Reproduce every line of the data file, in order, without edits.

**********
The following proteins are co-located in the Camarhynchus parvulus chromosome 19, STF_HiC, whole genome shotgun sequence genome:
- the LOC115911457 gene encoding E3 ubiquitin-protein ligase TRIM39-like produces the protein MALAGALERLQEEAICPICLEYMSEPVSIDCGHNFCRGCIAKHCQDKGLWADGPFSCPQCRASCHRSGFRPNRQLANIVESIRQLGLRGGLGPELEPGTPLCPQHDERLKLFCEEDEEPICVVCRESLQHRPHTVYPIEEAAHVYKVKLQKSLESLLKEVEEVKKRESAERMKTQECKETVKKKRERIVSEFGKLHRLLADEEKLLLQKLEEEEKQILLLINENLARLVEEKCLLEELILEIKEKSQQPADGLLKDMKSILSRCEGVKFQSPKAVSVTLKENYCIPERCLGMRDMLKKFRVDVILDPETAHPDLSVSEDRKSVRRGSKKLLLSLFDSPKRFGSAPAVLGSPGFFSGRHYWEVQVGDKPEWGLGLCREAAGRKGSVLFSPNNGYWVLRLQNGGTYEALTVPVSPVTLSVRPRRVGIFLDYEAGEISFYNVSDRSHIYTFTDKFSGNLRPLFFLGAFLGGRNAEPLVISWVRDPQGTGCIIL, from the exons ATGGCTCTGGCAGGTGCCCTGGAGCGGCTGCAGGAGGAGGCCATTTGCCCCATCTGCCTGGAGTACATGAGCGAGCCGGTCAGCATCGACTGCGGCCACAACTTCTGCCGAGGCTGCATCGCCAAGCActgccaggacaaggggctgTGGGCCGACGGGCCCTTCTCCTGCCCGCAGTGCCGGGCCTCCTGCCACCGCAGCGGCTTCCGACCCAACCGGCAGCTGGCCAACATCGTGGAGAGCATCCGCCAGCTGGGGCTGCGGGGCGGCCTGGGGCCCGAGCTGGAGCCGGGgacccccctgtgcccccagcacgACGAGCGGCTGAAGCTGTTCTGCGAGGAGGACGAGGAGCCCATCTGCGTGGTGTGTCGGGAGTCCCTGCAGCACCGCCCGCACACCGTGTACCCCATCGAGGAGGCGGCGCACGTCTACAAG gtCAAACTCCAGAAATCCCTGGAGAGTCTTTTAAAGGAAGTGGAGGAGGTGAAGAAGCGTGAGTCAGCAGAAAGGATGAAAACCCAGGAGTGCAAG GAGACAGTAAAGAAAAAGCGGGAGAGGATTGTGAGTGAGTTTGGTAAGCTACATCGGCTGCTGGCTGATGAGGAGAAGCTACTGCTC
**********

The following proteins are co-located in the Camarhynchus parvulus chromosome 19, STF_HiC, whole genome shotgun sequence genome:
- the LOC115911457 gene encoding E3 ubiquitin-protein ligase TRIM39-like produces the protein MALAGALERLQEEAICPICLEYMSEPVSIDCGHNFCRGCIAKHCQDKGLWADGPFSCPQCRASCHRSGFRPNRQLANIVESIRQLGLRGGLGPELEPGTPLCPQHDERLKLFCEEDEEPICVVCRESLQHRPHTVYPIEEAAHVYKVKLQKSLESLLKEVEEVKKRESAERMKTQECKETVKKKRERIVSEFGKLHRLLADEEKLLLQKLEEEEKQILLLINENLARLVEEKCLLEELILEIKEKSQQPADGLLKDMKSILSRCEGVKFQSPKAVSVTLKENYCIPERCLGMRDMLKKFRVDVILDPETAHPDLSVSEDRKSVRRGSKKLLLSLFDSPKRFGSAPAVLGSPGFFSGRHYWEVQVGDKPEWGLGLCREAAGRKGSVLFSPNNGYWVLRLQNGGTYEALTVPVSPVTLSVRPRRVGIFLDYEAGEISFYNVSDRSHIYTFTDKFSGNLRPLFFLGAFLGGRNAEPLVISWVRDPQGTGCIIL, from the exons ATGGCTCTGGCAGGTGCCCTGGAGCGGCTGCAGGAGGAGGCCATTTGCCCCATCTGCCTGGAGTACATGAGCGAGCCGGTCAGCATCGACTGCGGCCACAACTTCTGCCGAGGCTGCATCGCCAAGCActgccaggacaaggggctgTGGGCCGACGGGCCCTTCTCCTGCCCGCAGTGCCGGGCCTCCTGCCACCGCAGCGGCTTCCGACCCAACCGGCAGCTGGCCAACATCGTGGAGAGCATCCGCCAGCTGGGGCTGCGGGGCGGCCTGGGGCCCGAGCTGGAGCCGGGgacccccctgtgcccccagcacgACGAGCGGCTGAAGCTGTTCTGCGAGGAGGACGAGGAGCCCATCTGCGTGGTGTGTCGGGAGTCCCTGCAGCACCGCCCGCACACCGTGTACCCCATCGAGGAGGCGGCGCACGTCTACAAG gtCAAACTCCAGAAATCCCTGGAGAGTCTTTTAAAGGAAGTGGAGGAGGTGAAGAAGCGTGAGTCAGCAGAAAGGATGAAAACCCAGGAGTGCAAG GAGACAGTAAAGAAAAAGCGGGAGAGGATTGTGAGTGAGTTTGGTAAGCTACATCGGCTGCTGGCTGATGAGGAGAAGCTACTGCTC